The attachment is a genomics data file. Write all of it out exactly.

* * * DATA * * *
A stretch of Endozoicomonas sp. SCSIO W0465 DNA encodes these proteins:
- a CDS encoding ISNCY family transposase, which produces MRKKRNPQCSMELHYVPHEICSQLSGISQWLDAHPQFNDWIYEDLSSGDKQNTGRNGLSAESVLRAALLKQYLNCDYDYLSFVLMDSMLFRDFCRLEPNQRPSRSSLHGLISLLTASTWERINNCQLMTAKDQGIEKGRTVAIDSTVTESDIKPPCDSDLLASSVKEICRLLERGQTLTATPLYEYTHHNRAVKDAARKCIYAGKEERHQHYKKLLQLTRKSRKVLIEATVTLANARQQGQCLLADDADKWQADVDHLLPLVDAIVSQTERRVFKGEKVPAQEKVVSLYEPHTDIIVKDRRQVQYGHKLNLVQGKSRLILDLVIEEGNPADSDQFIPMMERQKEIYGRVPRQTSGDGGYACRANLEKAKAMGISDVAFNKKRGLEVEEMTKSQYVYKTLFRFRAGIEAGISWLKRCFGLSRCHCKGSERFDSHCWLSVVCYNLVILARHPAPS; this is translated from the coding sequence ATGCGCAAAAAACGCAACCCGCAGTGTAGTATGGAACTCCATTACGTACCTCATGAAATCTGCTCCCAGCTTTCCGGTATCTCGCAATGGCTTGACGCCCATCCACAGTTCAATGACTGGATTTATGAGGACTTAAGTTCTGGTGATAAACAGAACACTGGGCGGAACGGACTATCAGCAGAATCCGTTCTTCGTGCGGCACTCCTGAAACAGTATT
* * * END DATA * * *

A stretch of Endozoicomonas sp. SCSIO W0465 DNA encodes these proteins:
- a CDS encoding ISNCY family transposase, which produces MRKKRNPQCSMELHYVPHEICSQLSGISQWLDAHPQFNDWIYEDLSSGDKQNTGRNGLSAESVLRAALLKQYLNCDYDYLSFVLMDSMLFRDFCRLEPNQRPSRSSLHGLISLLTASTWERINNCQLMTAKDQGIEKGRTVAIDSTVTESDIKPPCDSDLLASSVKEICRLLERGQTLTATPLYEYTHHNRAVKDAARKCIYAGKEERHQHYKKLLQLTRKSRKVLIEATVTLANARQQGQCLLADDADKWQADVDHLLPLVDAIVSQTERRVFKGEKVPAQEKVVSLYEPHTDIIVKDRRQVQYGHKLNLVQGKSRLILDLVIEEGNPADSDQFIPMMERQKEIYGRVPRQTSGDGGYACRANLEKAKAMGISDVAFNKKRGLEVEEMTKSQYVYKTLFRFRAGIEAGISWLKRCFGLSRCHCKGSERFDSHCWLSVVCYNLVILARHPAPS; this is translated from the coding sequence ATGCGCAAAAAACGCAACCCGCAGTGTAGTATGGAACTCCATTACGTACCTCATGAAATCTGCTCCCAGCTTTCCGGTATCTCGCAATGGCTTGACGCCCATCCACAGTTCAATGACTGGATTTATGAGGACTTAAGTTCTGGTGATAAACAGAACACTGGGCGGAACGGACTATCAGCAGAATCCGTTCTTCGTGCGGCACTCCTGAAACAGTATT